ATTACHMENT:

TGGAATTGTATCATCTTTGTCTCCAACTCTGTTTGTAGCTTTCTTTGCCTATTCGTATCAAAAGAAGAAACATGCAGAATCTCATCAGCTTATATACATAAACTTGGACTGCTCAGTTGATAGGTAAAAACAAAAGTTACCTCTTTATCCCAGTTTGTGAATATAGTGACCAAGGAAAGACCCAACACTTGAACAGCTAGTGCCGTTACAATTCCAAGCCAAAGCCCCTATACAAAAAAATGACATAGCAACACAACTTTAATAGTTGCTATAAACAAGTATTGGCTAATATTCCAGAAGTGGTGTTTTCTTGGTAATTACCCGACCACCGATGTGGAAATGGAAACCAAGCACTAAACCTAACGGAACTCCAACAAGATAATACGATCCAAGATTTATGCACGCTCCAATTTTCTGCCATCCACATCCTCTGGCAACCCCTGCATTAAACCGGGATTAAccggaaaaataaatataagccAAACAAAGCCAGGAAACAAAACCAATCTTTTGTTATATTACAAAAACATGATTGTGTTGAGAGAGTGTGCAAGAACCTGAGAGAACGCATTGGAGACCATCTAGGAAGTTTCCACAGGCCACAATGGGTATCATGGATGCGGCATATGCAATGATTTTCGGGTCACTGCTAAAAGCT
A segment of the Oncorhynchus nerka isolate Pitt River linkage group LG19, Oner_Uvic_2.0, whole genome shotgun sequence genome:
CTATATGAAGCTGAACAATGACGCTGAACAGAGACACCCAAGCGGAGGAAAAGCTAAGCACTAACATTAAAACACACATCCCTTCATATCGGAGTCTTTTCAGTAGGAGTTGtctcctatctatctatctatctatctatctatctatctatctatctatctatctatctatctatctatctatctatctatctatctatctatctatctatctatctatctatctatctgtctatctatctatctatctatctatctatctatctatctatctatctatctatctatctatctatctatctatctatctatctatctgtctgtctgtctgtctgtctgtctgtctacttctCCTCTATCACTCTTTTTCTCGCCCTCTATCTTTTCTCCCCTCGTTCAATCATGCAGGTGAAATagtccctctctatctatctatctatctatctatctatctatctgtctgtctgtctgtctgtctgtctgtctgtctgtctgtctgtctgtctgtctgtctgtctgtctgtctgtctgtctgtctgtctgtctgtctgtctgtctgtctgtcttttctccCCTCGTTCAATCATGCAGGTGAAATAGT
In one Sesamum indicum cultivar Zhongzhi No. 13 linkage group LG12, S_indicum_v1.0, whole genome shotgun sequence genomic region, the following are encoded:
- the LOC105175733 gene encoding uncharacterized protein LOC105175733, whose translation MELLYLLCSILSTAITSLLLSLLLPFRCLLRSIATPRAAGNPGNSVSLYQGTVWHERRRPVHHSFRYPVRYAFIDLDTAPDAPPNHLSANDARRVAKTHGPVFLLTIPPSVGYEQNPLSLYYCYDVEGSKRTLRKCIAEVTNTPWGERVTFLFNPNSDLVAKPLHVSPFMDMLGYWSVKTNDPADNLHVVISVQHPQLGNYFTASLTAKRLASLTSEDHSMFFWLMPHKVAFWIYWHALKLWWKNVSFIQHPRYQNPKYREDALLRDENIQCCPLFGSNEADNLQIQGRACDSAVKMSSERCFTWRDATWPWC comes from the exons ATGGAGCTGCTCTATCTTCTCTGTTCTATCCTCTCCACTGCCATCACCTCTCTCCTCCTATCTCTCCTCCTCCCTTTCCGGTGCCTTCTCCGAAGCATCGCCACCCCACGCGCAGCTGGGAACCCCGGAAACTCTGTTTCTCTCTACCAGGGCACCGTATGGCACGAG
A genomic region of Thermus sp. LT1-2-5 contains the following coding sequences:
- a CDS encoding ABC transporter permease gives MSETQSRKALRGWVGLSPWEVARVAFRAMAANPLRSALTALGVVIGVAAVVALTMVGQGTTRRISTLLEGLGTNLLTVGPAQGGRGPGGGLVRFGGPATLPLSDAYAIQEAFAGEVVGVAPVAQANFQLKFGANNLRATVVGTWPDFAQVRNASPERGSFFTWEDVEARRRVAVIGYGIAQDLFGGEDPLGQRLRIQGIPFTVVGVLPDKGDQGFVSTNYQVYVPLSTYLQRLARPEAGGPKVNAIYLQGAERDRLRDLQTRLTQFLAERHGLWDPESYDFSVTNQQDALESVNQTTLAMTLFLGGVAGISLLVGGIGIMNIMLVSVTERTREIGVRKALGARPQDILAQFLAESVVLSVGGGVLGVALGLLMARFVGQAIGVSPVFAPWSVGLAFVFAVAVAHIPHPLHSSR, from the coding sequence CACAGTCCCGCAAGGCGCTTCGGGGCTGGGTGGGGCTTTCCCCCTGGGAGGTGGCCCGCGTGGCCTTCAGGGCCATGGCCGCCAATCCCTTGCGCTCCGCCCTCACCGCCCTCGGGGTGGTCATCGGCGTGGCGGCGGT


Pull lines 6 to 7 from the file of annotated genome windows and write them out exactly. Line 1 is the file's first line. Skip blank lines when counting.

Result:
A genomic region of Thermus sp. LT1-2-5 contains the following coding sequences:
- a CDS encoding ABC transporter permease gives MSETQSRKALRGWVGLSPWEVARVAFRAMAANPLRSALTALGVVIGVAAVVALTMVGQGTTRRISTLLEGLGTNLLTVGPAQGGRGPGGGLVRFGGPATLPLSDAYAIQEAFAGEVVGVAPVAQANFQLKFGANNLRATVVGTWPDFAQVRNASPERGSFFTWEDVEARRRVAVIGYGIAQDLFGGEDPLGQRLRIQGIPFTVVGVLPDKGDQGFVSTNYQVYVPLSTYLQRLARPEAGGPKVNAIYLQGAERDRLRDLQTRLTQFLAERHGLWDPESYDFSVTNQQDALESVNQTTLAMTLFLGGVAGISLLVGGIGIMNIMLVSVTERTREIGVRKALGARPQDILAQFLAESVVLSVGGGVLGVALGLLMARFVGQAIGVSPVFAPWSVGLAFVFAVAVAHIPHPLHSSR, from the coding sequence CACAGTCCCGCAAGGCGCTTCGGGGCTGGGTGGGGCTTTCCCCCTGGGAGGTGGCCCGCGTGGCCTTCAGGGCCATGGCCGCCAATCCCTTGCGCTCCGCCCTCACCGCCCTCGGGGTGGTCATCGGCGTGGCGGCGGT